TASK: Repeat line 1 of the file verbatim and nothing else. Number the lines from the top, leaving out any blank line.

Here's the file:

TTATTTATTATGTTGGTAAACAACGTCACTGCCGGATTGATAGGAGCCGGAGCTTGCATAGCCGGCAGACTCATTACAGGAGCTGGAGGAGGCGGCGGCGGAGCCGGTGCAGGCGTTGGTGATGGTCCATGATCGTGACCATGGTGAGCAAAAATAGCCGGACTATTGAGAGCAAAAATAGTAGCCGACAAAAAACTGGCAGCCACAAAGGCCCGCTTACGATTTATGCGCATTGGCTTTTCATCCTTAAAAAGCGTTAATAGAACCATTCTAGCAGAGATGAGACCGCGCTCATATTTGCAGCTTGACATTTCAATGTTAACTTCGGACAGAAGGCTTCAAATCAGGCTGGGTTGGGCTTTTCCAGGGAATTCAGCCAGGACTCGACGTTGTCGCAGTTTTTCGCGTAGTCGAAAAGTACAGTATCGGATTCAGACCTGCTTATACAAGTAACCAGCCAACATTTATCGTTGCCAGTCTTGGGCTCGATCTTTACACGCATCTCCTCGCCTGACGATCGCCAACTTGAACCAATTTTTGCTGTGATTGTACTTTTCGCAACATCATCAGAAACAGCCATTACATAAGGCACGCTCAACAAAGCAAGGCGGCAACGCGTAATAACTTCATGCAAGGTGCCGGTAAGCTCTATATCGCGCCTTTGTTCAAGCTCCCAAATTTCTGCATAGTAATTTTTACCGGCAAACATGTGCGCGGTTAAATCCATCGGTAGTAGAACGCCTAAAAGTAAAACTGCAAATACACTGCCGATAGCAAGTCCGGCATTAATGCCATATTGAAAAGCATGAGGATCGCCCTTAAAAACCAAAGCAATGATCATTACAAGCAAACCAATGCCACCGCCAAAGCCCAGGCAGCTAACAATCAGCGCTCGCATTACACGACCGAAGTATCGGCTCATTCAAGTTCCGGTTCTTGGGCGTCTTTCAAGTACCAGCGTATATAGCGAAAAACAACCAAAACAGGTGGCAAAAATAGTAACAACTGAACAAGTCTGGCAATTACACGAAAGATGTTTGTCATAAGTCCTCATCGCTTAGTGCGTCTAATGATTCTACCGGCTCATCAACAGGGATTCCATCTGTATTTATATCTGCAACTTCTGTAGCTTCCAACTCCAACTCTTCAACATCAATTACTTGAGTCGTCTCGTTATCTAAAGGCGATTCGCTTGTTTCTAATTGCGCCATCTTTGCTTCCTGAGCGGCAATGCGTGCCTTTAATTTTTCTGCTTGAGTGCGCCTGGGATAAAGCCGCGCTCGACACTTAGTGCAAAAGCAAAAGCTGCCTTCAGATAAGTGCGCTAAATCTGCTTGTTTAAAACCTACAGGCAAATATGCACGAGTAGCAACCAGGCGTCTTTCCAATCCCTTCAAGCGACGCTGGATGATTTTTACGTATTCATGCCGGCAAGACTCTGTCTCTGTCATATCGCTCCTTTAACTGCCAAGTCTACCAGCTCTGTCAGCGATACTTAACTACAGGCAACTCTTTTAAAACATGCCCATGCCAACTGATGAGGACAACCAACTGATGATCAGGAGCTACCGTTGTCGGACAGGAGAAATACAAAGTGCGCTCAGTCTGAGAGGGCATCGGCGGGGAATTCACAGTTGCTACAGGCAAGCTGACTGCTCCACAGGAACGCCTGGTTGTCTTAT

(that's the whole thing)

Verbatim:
TTATTTATTATGTTGGTAAACAACGTCACTGCCGGATTGATAGGAGCCGGAGCTTGCATAGCCGGCAGACTCATTACAGGAGCTGGAGGAGGCGGCGGCGGAGCCGGTGCAGGCGTTGGTGATGGTCCATGATCGTGACCATGGTGAGCAAAAATAGCCGGACTATTGAGAGCAAAAATAGTAGCCGACAAAAAACTGGCAGCCACAAAGGCCCGCTTACGATTTATGCGCATTGGCTTTTCATCCTTAAAAAGCGTTAATAGAACCATTCTAGCAGAGATGAGACCGCGCTCATATTTGCAGCTTGACATTTCAATGTTAACTTCGGACAGAAGGCTTCAAATCAGGCTGGGTTGGGCTTTTCCAGGGAATTCAGCCAGGACTCGACGTTGTCGCAGTTTTTCGCGTAGTCGAAAAGTACAGTATCGGATTCAGACCTGCTTATACAAGTAACCAGCCAACATTTATCGTTGCCAGTCTTGGGCTCGATCTTTACACGCATCTCCTCGCCTGACGATCGCCAACTTGAACCAATTTTTGCTGTGATTGTACTTTTCGCAACATCATCAGAAACAGCCATTACATAAGGCACGCTCAACAAAGCAAGGCGGCAACGCGTAATAACTTCATGCAAGGTGCCGGTAAGCTCTATATCGCGCCTTTGTTCAAGCTCCCAAATTTCTGCATAGTAATTTTTACCGGCAAACATGTGCGCGGTTAAATCCATCGGTAGTAGAACGCCTAAAAGTAAAACTGCAAATACACTGCCGATAGCAAGTCCGGCATTAATGCCATATTGAAAAGCATGAGGATCGCCCTTAAAAACCAAAGCAATGATCATTACAAGCAAACCAATGCCACCGCCAAAGCCCAGGCAGCTAACAATCAGCGCTCGCATTACACGACCGAAGTATCGGCTCATTCAAGTTCCGGTTCTTGGGCGTCTTTCAAGTACCAGCGTATATAGCGAAAAACAACCAAAACAGGTGGCAAAAATAGTAACAACTGAACAAGTCTGGCAATTACACGAAAGATGTTTGTCATAAGTCCTCATCGCTTAGTGCGTCTAATGATTCTACCGGCTCATCAACAGGGATTCCATCTGTATTTATATCTGCAACTTCTGTAGCTTCCAACTCCAACTCTTCAACATCAATTACTTGAGTCGTCTCGTTATCTAAAGGCGATTCGCTTGTTTCTAATTGCGCCATCTTTGCTTCCTGAGCGGCAATGCGTGCCTTTAATTTTTCTGCTTGAGTGCGCCTGGGATAAAGCCGCGCTCGACACTTAGTGCAAAAGCAAAAGCTGCCTTCAGATAAGTGCGCTAAATCTGCTTGTTTAAAACCTACAGGCAAATATGCACGAGTAGCAACCAGGCGTCTTTCCAATCCCTTCAAGCGACGCTGGATGATTTTTACGTATTCATGCCGGCAAGACTCTGTCTCTGTCATATCGCTCCTTTAACTGCCAAGTCTACCAGCTCTGTCAGCGATACTTAACTACAGGCAACTCTTTTAAAACATGCCCATGCCAACTGATGAGGACAACCAACTGATGATCAGGAGCTACCGTTGTCGGACAGGAGAAATACAAAGTGCGCTCAGTCTGAGAGGGCATCGGCGGGGAATTCACAGTTGCTACAGGCAAGCTGACTGCTCCACAGGAACGCCTGGTTGTCTTAT